FBI Director Christopher Wray speaks during a Senate Select Committee on Intelligence hearing on global threats on Capitol Hill in Washington, DC, U.S., April 14, 2021.
Graeme Jennings | Reuters
A federal judge on Thursday ordered the former president Donald Trump may be questioned in sworn testimony by lawyers for former FBI officials Peter Strzok and Lisa Page as part of their lawsuits related to the government’s disclosure of their private text messages.
Trump and current FBI Director Christopher Wray can be deposed for two hours on “a narrow range of topics” that were hashed out during a closed hearing earlier in the day, Judge Amy Berman Jackson wrote in an order in U.S. District Court in Washington. DC
The judge noted that there are still some lingering questions about executive privilege that need to be resolved. She gave the Justice Department until March 24 to clarify whether the president Joe Biden invokes executive authority over the specified topics.
Page’s attorney declined to comment. Strzok’s attorney did not immediately respond to questions from CNBC about the judge’s order.
Trump has regularly attacked Strzok and Page since 2017 following revelations that the pair sent anti-Trump texts while employed by the FBI and having an affair.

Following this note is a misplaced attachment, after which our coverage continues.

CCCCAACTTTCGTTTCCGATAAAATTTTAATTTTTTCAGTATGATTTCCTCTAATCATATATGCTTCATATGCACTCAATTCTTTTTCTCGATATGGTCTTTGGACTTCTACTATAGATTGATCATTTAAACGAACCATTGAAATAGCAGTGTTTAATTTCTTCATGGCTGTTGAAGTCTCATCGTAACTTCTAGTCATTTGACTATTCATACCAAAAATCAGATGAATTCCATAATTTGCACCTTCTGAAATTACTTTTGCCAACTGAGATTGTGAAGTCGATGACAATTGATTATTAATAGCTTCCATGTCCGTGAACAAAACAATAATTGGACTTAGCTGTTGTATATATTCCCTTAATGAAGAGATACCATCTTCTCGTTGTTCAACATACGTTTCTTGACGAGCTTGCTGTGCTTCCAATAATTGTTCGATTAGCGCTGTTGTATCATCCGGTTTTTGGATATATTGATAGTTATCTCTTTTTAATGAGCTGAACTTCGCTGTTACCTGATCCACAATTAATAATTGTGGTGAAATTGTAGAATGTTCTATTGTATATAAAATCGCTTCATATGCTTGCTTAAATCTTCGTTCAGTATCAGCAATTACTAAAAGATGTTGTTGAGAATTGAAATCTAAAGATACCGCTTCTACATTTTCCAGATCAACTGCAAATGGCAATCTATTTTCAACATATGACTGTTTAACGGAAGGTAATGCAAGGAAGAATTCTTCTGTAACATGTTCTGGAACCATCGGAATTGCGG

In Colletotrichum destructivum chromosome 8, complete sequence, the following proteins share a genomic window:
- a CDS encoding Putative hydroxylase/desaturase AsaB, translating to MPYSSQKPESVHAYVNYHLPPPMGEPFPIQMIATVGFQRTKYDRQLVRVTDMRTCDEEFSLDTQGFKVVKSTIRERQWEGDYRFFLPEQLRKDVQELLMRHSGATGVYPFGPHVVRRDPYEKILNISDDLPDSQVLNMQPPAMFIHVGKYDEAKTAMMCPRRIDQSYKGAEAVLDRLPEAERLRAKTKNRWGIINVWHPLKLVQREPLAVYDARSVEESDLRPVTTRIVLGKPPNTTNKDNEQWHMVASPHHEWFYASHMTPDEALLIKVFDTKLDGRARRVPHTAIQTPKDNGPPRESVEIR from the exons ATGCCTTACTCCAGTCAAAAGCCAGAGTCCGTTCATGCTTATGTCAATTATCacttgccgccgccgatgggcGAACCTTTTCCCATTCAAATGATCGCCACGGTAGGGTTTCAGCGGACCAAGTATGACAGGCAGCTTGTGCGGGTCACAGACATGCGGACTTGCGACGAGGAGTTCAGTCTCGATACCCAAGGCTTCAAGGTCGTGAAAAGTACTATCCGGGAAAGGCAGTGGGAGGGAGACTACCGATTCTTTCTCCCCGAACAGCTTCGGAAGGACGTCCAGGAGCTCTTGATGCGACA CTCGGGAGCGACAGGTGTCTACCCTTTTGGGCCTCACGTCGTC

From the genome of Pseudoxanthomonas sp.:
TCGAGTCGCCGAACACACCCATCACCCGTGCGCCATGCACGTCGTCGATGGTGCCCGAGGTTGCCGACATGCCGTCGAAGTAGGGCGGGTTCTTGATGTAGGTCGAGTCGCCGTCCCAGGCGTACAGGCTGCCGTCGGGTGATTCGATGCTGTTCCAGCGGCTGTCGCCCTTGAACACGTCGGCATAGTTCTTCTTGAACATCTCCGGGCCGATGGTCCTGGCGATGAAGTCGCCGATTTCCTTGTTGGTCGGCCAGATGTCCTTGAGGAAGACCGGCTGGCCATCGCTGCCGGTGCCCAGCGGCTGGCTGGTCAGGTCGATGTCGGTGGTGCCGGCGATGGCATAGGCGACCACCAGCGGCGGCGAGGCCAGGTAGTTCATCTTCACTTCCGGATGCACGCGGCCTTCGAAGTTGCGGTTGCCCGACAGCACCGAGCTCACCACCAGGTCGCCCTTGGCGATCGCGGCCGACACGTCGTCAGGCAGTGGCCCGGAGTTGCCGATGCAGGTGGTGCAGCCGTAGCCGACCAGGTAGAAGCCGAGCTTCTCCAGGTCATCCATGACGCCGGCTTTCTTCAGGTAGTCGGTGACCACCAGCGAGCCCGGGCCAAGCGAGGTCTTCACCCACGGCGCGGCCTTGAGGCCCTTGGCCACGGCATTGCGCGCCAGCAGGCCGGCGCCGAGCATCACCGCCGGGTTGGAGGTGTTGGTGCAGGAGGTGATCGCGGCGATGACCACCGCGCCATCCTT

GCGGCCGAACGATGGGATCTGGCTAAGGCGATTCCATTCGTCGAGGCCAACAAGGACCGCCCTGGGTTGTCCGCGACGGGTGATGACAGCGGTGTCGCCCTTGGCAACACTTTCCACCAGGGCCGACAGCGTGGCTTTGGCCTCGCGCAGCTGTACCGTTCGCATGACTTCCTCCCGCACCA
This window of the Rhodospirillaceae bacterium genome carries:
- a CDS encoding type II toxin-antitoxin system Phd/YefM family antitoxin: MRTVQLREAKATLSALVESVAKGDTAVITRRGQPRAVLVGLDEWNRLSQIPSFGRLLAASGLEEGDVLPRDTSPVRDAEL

Strzok, then the FBI’s top counterintelligence official, was removed from the Justice Department’s probe into Russian election meddling after then-special counsel Robert Mueller discovered his texts. Strzok was fired in 2018.
Strzok and Page filed separate civil lawsuits against the Justice Department and the FBI in 2019. Strzok claimed he was fired “because of his protected political speech” in violation of his constitutional rights.
The decision “was the result of relentless pressure from President Trump and his political allies in Congress and the media,” Strzok’s legal complaint claims. His lawsuit seeks relief including “reinstatement and back pay.”
Page, who resigned as an FBI lawyer in 2018, claimed in her own lawsuit that the Justice Department violated the Privacy Act by “unlawfully disclosing agency records” when it shared her texts with the press.
The release of the texts turned Strzok and Page into villains on the right, with critics — including Trump — holding them up as evidence of deep-rooted anti-conservative bias in powerful government institutions.
Shortly before the Justice Department opened its Russia investigation in 2016, Strzok wrote Page: “F Trump.” Strzok also wrote to Page during the 2016 election that Trump’s Democratic rival Hillary Clinton “should win 100,000,000-0.”
Strzok’s lawsuit noted that an investigation by the Justice Department’s Office of Inspector General found no evidence that his work was influenced by political bias.
Trump frequently targeted Strzok and Page on Twitter as he criticized Mueller’s investigation, which also looked into possible collusion between Russia and the Trump campaign in the 2016 election.
“How can a rigged witch hunt continue when ex-FBI agent/lover Peter Strzok started, influenced and worked on it for a long time?” Trump tweeted in July 2018.